bullet4 Japanese Manners and Mannerisms Staring: In keeping with their socially reserved nature, staring at others is not considered good Japanese manners. Not only do Japanese people tend not to stare, but whereas in the West it is not uncommon to meet the eyes of strangers and nod or smile in greeting, Japanese tend to avoid doing this very thing. So don’t be put off if you feel like everyone is ignoring you. That’s not the case; they are just politely minding their own business.

bullet4 Japanese Manners and Mannerisms Physical Affection: Japanese by custom tend to not be physically affectionate in public. As such, hugging and kissing in public is not commonplace, and should be avoided unless the situation is informal and you have an obvious green light to do so. Romantic interaction in public is usually limited to holding hands. Likewise, hugging or kissing people you are meeting for the first time is not a common practice.

bullet4 Japanese Manners and Mannerisms Blowing Noses in Public: This is considered bad Japanese manners, so try to avoid this if at at all possible. Use tissue paper rather than a handkerchief when you need to wipe your nose or sneeze.

bullet4 Japanese Manners and Mannerisms Surgical Masks: Japan first-timers are often amused at the sight of Japanese wearing surgical masks out in public when they have a cold or flu, particularly in the winter. But when you think about it, it is a good practice, particularly in a densely populated country like Japan. Rather than infect dozens of numerous bystanders, in Japan it is considered good Japanese manners to don a mask and keep your germs to yourself.

bullet4 Japanese Manners and Mannerisms Promptness: In Japan, it is considered very bad Japanese manners to be late, and Japanese are habitually five minutes early for meetings and appointments. Sometimes lateness is unavoidable. In such situations, try to call or inform your party in advance to let them know you will be arriving late.

bullet4 Japanese Manners and Mannerisms First Refusal: Japanese have a word called enryo, which basically means to refrain from doing something. As such, you’ll often find Japanese counterparts initially refusing when offered things like food and gifts. Don’t take this refusal at face value. Ritual requires that you offer again once or twice before acceptance becomes permissible.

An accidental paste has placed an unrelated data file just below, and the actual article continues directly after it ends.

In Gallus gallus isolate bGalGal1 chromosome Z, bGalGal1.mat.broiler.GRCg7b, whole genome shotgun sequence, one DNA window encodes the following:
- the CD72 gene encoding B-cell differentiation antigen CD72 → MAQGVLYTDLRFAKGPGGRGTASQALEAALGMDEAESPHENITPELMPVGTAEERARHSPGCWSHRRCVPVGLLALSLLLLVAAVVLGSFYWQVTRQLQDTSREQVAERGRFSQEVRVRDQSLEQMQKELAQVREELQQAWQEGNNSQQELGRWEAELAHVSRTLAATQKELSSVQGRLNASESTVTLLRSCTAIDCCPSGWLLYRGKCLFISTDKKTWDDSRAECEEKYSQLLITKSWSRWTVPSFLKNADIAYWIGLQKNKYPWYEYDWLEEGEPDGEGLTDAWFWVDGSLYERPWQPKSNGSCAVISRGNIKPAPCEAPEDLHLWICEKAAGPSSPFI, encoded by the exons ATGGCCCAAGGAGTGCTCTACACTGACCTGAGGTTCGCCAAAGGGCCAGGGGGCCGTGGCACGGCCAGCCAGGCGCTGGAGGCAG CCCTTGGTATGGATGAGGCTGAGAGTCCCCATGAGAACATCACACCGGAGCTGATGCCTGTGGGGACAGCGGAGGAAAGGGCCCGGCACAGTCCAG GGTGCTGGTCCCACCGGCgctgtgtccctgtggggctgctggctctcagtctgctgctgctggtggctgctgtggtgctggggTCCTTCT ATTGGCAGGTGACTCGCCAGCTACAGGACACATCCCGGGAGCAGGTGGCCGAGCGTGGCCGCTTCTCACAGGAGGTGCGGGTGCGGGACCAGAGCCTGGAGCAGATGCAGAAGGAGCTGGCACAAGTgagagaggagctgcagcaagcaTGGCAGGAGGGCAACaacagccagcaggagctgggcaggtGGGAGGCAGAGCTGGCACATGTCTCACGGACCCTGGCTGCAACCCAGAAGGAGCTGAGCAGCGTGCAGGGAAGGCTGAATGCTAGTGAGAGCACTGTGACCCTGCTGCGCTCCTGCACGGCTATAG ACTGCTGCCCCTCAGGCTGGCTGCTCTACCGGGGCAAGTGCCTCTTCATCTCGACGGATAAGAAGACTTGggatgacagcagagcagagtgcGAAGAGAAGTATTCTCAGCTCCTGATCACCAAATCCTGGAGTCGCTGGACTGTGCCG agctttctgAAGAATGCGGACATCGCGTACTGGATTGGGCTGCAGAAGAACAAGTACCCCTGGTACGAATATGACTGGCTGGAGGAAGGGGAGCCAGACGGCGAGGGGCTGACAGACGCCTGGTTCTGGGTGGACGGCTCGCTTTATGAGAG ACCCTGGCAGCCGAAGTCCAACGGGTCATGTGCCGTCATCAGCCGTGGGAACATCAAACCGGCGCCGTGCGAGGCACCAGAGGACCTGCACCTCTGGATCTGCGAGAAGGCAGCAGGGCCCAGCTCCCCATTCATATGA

bullet4 Japanese Manners and Mannerisms False Modesty: Like “enryo” and “gaman,” modesty is considered to be another virtue in Japan, even when blatantly false. If you ask a Japanese friend if they are good at something, such as a sport, and they say they are not, don’t be surprised to find that in fact they are quite proficient at it. Conversely, bragging, boasting, and excessive shows of confidence are frowned upon. Even if you are very good at something, refrain from boasting. In Japan, actions are more respected than words, so try to be as modest as possible when praised or when asked about your skill in a particular endeavor.

bullet4 Japanese Manners and Mannerisms Apology: Japanese may ritualistically apologize more than any other people. Perhaps the most useful word in the Japanese language is “sumimasen” (sue-me-ma-sen), which depending on the context may mean “sorry” or “excuse me,” or “thank you.” Learn this word and use it liberally whenever you pose any minor inconvenience on anyone.